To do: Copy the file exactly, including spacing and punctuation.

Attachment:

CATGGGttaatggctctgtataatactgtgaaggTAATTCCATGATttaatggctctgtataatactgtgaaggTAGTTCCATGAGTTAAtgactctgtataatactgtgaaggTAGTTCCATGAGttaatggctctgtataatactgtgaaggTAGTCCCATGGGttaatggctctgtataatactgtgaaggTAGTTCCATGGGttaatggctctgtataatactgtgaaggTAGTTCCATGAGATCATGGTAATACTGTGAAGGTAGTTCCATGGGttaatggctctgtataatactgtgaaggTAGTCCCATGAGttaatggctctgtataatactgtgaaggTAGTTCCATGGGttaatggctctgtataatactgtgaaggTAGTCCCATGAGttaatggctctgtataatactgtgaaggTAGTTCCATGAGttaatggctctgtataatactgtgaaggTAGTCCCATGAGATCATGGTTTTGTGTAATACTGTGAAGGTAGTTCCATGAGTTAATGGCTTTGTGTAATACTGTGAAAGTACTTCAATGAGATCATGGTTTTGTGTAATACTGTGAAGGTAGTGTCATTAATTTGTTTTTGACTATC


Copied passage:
CATGGGttaatggctctgtataatactgtgaaggTAATTCCATGATttaatggctctgtataatactgtgaaggTAGTTCCATGAGTTAAtgactctgtataatactgtgaaggTAGTTCCATGAGttaatggctctgtataatactgtgaaggTAGTCCCATGGGttaatggctctgtataatactgtgaaggTAGTTCCATGGGttaatggctctgtataatactgtgaaggTAGTTCCATGAGATCATGGTAATACTGTGAAGGTAGTTCCATGGGttaatggctctgtataatactgtgaaggTAGTCCCATGAGttaatggctctgtataatactgtgaaggTAGTTCCATGGGttaatggctctgtataatactgtgaaggTAGTCCCATGAGttaatggctctgtataatactgtgaaggTAGTTCCATGAGttaatggctctgtataatactgtgaaggTAGTCCCATGAGATCATGGTTTTGTGTAATACTGTGAAGGTAGTTCCATGAGTTAATGGCTTTGTGTAATACTGTGAAAGTACTTCAATGAGATCATGGTTTTGTGTAATACTGTGAAGGTAGTGTCATTAATTTGTTTTTGACTATC